Fried and stuffed three treasures
Take a peek into the hot steaming carts lining the streets of Hong Kong and you might find treasure. Three treasures, to be exact! Usually made with chillies, bitter gourd and eggplant stuffed with a fish paste, these compact flavour bombs are first fried, then sometimes topped with a gravy or thick sauce. Think chips and gravy, but with more veggie content. Win-win!
Rice is such an Asian staple that it's become somewhat of an obsession. And at the heart of it, rice noodles! A taste of these chewy rolled sheets would transport many back to their childhood: the soft noodles with sweet sauce are considered "child-friendly" food, alongside the ubiquitous pork buns. Find these at your local Asian grocer, or you can find a fried version of these at some favourite yum cha restaurants.
Curry fish balls
The fish ball is another staple protein in the lives of many Hong Kong people, and it's easy to see why. This cheap source of protein is easily frozen for convenient access and is usually precooked, which means reheating is as much cooking as you need to do. And the springy texture is oddly addictive, too. In the streets of Hong Kong, they're often threaded on a stick and coated with a curry sauce. The perfect food for eating on the go!
We buy our fish from a local store called Sjofiskur and every day I get a fresh delivery to Kaffivagninn
This dish makes for a lovely, light supper. The fish is moist and almost bouncy, the sauce an equal combination of buttery goodness, tangy creaminess from the sour cream and a rat-a-tat jolt of the various bitter-sweet-aromatic herbs as you taste each one. As a main course, I’d serve this with new potatoes or bread. But it’d be fantastic alone as a summertime starter.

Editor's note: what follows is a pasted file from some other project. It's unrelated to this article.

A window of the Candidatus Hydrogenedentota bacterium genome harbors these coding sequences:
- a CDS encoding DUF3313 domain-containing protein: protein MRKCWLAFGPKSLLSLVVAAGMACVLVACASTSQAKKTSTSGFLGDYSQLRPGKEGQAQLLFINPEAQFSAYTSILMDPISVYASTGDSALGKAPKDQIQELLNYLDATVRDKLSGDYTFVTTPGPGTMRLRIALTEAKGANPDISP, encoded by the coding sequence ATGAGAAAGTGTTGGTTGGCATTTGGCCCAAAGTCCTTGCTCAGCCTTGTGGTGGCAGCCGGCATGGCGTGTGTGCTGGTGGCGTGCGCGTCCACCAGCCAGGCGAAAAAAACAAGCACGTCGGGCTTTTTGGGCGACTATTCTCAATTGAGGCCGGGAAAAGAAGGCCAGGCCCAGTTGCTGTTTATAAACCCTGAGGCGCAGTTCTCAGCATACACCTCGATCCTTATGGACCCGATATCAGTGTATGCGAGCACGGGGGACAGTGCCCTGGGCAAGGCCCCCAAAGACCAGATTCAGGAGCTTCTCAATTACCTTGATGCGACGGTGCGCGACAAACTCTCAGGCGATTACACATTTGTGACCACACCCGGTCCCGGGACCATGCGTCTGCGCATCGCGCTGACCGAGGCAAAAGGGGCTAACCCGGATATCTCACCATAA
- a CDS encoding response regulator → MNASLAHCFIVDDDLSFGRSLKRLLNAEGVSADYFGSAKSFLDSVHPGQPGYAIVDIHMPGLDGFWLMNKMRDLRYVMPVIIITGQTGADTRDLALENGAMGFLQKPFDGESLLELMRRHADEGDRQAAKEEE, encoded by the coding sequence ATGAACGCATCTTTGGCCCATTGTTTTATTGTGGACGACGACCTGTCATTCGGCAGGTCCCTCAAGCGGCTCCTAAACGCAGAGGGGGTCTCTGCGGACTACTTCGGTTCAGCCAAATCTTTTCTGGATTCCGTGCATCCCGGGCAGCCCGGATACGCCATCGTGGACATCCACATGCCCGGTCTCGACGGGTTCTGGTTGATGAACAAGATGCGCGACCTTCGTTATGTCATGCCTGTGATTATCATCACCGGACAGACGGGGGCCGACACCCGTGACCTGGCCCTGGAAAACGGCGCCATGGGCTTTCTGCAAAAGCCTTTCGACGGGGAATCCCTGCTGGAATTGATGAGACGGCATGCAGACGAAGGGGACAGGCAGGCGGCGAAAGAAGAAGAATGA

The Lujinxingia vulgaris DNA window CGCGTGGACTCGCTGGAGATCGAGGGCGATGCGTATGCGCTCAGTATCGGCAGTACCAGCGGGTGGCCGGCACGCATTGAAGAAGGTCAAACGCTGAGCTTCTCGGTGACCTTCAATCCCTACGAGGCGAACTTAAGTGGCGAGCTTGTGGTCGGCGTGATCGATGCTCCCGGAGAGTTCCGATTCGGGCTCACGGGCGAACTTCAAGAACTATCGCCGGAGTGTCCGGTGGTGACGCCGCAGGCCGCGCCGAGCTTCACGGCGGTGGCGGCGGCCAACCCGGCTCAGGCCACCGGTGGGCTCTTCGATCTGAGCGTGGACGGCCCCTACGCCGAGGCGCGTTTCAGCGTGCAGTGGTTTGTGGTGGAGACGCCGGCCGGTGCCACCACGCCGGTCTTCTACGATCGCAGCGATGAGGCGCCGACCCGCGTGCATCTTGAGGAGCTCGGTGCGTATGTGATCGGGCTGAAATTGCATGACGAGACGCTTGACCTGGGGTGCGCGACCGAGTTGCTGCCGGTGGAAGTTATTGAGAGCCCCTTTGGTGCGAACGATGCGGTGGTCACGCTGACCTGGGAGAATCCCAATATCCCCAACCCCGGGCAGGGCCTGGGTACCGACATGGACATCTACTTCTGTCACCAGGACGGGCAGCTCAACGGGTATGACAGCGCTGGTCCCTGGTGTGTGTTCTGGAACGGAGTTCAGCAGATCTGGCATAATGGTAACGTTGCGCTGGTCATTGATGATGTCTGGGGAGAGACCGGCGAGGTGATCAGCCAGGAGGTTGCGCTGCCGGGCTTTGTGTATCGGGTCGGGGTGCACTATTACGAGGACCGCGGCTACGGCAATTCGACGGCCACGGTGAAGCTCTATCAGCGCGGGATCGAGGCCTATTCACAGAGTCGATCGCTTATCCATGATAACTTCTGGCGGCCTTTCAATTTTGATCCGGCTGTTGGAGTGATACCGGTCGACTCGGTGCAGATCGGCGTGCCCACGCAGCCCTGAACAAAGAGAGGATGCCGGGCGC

Say what you will about stinky tofu, but it is and will remain a delicacy. Blocks of tofu are usually fermented with Chinese herbs, then fried and served with a punchy chilli sauce. You can actually find some brave stalls in Sydney selling it at the Friday Chinatown markets - give it a go, and tell us what you think!
Squid or Octopus
Braised or grilled, these tentacles serve a dual purpose: they make for satisfyingly chewy-tender bites to keep you going whilst shopping, and they are a great prop if you feel the urge to play Davy Jones come over you. Either way, it's the best bit of these many-legged sea creatures, for your eating pleasure.
There are two ways to cook fresh squid - for a very short time or long and slow. This recipe opts to go the latter route, delivering deep flavours and extremely tender squid. Frozen peas make everything easier here, but by all means use fresh podded peas if you have access to some. Podded, peeled broad beans are also a delicious alternative. Spoon a little tapenade on top of each serve, if you like.
"This dish is one of the must-haves when you visit this iconic restaurant in Willunga on South Australia’s beautiful coastline. There are no tricks or secret ingredients in this recipe but you’ll get the best results with spanking fresh squid." Shawn Peddle, Poh & Co.
Fried pork intestine